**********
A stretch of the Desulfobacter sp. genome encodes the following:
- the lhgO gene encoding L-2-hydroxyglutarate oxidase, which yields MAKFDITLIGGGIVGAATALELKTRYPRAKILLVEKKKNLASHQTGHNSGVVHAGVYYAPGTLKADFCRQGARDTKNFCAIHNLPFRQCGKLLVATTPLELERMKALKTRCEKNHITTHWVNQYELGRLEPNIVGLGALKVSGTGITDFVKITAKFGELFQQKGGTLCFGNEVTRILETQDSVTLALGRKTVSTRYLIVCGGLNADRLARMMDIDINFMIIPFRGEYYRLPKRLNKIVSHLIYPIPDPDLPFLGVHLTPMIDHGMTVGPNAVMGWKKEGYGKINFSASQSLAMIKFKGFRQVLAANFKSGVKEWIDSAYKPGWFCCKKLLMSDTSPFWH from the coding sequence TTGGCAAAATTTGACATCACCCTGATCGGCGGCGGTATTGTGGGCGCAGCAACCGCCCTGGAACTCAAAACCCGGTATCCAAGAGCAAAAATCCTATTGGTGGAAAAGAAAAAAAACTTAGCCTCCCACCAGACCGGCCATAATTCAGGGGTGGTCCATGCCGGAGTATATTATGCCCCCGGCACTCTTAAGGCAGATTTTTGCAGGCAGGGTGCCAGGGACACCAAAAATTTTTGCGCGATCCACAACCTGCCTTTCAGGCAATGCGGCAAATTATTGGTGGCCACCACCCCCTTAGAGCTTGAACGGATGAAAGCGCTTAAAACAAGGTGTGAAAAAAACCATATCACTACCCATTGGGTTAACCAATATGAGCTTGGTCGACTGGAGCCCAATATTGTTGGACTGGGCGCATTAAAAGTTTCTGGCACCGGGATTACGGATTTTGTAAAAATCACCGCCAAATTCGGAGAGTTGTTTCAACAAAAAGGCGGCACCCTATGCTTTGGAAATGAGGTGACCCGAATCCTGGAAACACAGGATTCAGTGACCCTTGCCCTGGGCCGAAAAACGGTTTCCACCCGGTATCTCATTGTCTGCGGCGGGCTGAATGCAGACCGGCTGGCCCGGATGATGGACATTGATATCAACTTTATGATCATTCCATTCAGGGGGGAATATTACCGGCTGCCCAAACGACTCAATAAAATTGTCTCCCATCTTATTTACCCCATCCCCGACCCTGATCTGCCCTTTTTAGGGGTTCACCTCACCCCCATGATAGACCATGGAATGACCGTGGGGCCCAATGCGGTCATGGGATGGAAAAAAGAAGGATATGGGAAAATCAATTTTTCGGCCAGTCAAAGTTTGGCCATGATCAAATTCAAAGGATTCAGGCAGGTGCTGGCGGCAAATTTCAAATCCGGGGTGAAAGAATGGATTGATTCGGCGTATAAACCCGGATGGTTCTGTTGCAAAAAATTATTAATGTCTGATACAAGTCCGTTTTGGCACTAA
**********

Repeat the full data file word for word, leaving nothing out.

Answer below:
A stretch of the Desulfobacter sp. genome encodes the following:
- the lhgO gene encoding L-2-hydroxyglutarate oxidase, which yields MAKFDITLIGGGIVGAATALELKTRYPRAKILLVEKKKNLASHQTGHNSGVVHAGVYYAPGTLKADFCRQGARDTKNFCAIHNLPFRQCGKLLVATTPLELERMKALKTRCEKNHITTHWVNQYELGRLEPNIVGLGALKVSGTGITDFVKITAKFGELFQQKGGTLCFGNEVTRILETQDSVTLALGRKTVSTRYLIVCGGLNADRLARMMDIDINFMIIPFRGEYYRLPKRLNKIVSHLIYPIPDPDLPFLGVHLTPMIDHGMTVGPNAVMGWKKEGYGKINFSASQSLAMIKFKGFRQVLAANFKSGVKEWIDSAYKPGWFCCKKLLMSDTSPFWH from the coding sequence TTGGCAAAATTTGACATCACCCTGATCGGCGGCGGTATTGTGGGCGCAGCAACCGCCCTGGAACTCAAAACCCGGTATCCAAGAGCAAAAATCCTATTGGTGGAAAAGAAAAAAAACTTAGCCTCCCACCAGACCGGCCATAATTCAGGGGTGGTCCATGCCGGAGTATATTATGCCCCCGGCACTCTTAAGGCAGATTTTTGCAGGCAGGGTGCCAGGGACACCAAAAATTTTTGCGCGATCCACAACCTGCCTTTCAGGCAATGCGGCAAATTATTGGTGGCCACCACCCCCTTAGAGCTTGAACGGATGAAAGCGCTTAAAACAAGGTGTGAAAAAAACCATATCACTACCCATTGGGTTAACCAATATGAGCTTGGTCGACTGGAGCCCAATATTGTTGGACTGGGCGCATTAAAAGTTTCTGGCACCGGGATTACGGATTTTGTAAAAATCACCGCCAAATTCGGAGAGTTGTTTCAACAAAAAGGCGGCACCCTATGCTTTGGAAATGAGGTGACCCGAATCCTGGAAACACAGGATTCAGTGACCCTTGCCCTGGGCCGAAAAACGGTTTCCACCCGGTATCTCATTGTCTGCGGCGGGCTGAATGCAGACCGGCTGGCCCGGATGATGGACATTGATATCAACTTTATGATCATTCCATTCAGGGGGGAATATTACCGGCTGCCCAAACGACTCAATAAAATTGTCTCCCATCTTATTTACCCCATCCCCGACCCTGATCTGCCCTTTTTAGGGGTTCACCTCACCCCCATGATAGACCATGGAATGACCGTGGGGCCCAATGCGGTCATGGGATGGAAAAAAGAAGGATATGGGAAAATCAATTTTTCGGCCAGTCAAAGTTTGGCCATGATCAAATTCAAAGGATTCAGGCAGGTGCTGGCGGCAAATTTCAAATCCGGGGTGAAAGAATGGATTGATTCGGCGTATAAACCCGGATGGTTCTGTTGCAAAAAATTATTAATGTCTGATACAAGTCCGTTTTGGCACTAA